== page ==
From Thanksgiving to New Years, Americans throw away 25% more trash than any other time of year. That translates to about 6 million additional tons during the holidays.  Let’s try to add some eco-friendly alternatives that lead to a zero waste holiday season.

Entertaining Towards a Zero Waste Holiday

Who doesn’t love a memorable party? The downside is the waste that comes from a good time. There are plenty of eco-friendly ways to bring it up a notch towards zero waste.

holiday party

1.   Go paperless for your invite. A plethora of websites offer wonderfully creative options. Your guests will respond quickly and be organized into a useful list.

2.   If you’re having a large group and insist on disposable tableware that goes into the trash, make sure it’s a brand that can be composted. Returning this waste into healthy soil is a great way to cut down on your carbon footprint without disrupting your entertaining traditions.  Look for tableware made from sugarcane, wheat, corn and bamboo. Think about borrowing from a friend. Mixing up your table settings is very on-trend.


3.   Same goes for glassware. It’s easy to rent for a large event (and you can even return them dirty)! An alternative for smaller gatherings is to invest in a few dozen glasses that will last you for years to come. Just store away when the season is over. You’ll be surprised at how often they come in handy!


4.   Center your food around a great protein like Verlasso salmon and go local and seasonal for the rest of your spread. Pinterest is a great source for creatively using what’s available locally.

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5.   Be resourceful for your décor. Most tables can be easily decorated from your yard or that of a generous friend. Here in New England there are plenty of pinecones, acorns and evergreens readily available. With a strand of LED lights (rechargeable battery powered) placed amongst the greens, you’ll find magic with very little effort. Light emitting diode or LED use 90% less energy.


6.   Food also looks brilliant on the table. Use ingredients that can be turned into a dish the next day. Think cranberries made into a relish for the cheese plate, or apples and pears. Pomegranates are especially lovely this time of year and the seeds can dress up a salad and/or cocktails and appetizers.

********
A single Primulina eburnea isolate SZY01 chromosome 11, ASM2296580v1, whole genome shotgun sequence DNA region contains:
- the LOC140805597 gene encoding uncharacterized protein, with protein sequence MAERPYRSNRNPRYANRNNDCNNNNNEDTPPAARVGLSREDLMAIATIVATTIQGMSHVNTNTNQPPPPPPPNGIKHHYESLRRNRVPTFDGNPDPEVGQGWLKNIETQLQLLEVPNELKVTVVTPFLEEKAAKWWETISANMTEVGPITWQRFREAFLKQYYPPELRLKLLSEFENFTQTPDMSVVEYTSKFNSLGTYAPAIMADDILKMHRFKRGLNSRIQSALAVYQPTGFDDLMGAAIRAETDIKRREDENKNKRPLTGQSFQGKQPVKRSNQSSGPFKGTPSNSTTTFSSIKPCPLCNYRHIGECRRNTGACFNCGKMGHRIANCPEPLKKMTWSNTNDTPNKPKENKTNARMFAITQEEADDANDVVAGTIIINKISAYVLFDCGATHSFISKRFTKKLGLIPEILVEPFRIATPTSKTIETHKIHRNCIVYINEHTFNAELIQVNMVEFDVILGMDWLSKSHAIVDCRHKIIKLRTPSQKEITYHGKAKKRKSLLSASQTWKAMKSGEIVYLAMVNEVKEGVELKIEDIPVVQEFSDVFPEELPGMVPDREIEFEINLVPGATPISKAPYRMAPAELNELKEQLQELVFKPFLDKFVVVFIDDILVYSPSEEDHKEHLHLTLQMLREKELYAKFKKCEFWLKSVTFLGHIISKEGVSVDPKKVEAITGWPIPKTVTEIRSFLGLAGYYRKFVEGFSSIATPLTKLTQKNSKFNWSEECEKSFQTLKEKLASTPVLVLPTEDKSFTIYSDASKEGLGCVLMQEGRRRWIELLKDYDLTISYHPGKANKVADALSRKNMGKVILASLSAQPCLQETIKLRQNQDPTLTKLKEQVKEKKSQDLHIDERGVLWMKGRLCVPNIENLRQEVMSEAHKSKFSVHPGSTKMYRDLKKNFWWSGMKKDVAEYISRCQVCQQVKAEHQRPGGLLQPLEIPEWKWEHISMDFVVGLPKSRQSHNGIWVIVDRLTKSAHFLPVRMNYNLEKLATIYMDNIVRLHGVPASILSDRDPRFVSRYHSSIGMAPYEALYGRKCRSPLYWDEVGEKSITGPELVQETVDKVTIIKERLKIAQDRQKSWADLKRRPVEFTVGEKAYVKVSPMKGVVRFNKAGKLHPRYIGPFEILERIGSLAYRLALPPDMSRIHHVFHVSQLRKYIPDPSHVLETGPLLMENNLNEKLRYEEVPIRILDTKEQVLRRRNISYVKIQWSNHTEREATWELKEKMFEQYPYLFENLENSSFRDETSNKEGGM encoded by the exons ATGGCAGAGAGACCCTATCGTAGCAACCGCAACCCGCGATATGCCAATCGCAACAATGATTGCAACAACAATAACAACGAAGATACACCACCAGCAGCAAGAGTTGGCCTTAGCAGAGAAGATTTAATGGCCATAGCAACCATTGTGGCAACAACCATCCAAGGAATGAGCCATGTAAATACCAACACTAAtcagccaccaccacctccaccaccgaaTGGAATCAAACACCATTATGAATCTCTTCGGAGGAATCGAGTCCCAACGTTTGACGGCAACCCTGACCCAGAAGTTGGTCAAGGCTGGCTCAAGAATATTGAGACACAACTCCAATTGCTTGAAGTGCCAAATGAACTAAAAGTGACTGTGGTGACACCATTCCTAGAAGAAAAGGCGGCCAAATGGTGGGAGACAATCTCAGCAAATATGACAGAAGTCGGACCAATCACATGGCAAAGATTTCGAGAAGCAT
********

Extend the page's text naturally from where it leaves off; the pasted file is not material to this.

Gift Giving Towards a Zero Waste Holiday

7.   Lets start with the wrapping. I collect all year just for holiday gift season. Every ribbon or gift bag that comes my way is saved for reuse. Although I try to always take a reusable bag with me, when I buy unexpectedly, I always save the paper bags to use for wrapping. Additional ideas:

·      newspaper-the WSJ and Asian newspapers for their graphic quality, comics are great for kids.

·      fabric-a handkerchief makes a beautiful reusable wrap

·      old pillowcase for larger items

·      cans can be reused for containers

·      cigar boxes make a pre-decorated gift box

·      twine and a few pressed leaves or pinecones are great accessories

·      bows are easy to make from strips of colorful magazine pages (just google the instructions).

sustainable gift wrapping

8.   Support local with your gift giving. Visit a craft fair or small business and find a unique treasure. Make a donation to a charity close to your heart (or theirs) in the name of the recipient. Also, safe, non-toxic and natural. Know your maker and don’t be fooled by greenwashing.

9. Make a batch of refrigerator pickles and gift them to all the foodies on your list.


10. If you still subscribe to magazines, use the beautiful photography to make stationary or thank you notes. Everyone loves getting a piece of old fashioned snail mail. Just make sure to take the eco-friendly step and subscribe online the next time your subscription is finished.

sustainable gift cards

As you can see, incorporating a few tips will make a difference in the waste produced. It’s ever so easy to be green. How do you plan on helping the environment and making your holiday more sustainable?  Being eco-friendly doesn’t mean you have to sacrifice any of the holiday spirit!

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Alison Abbott is a sustainability expert, travel writer and serious adventurer who is enthusiastic about keeping it local whether at home or abroad. You can learn more about her work and adventures here, or follow her on Instagram at @GreenWithRenvy.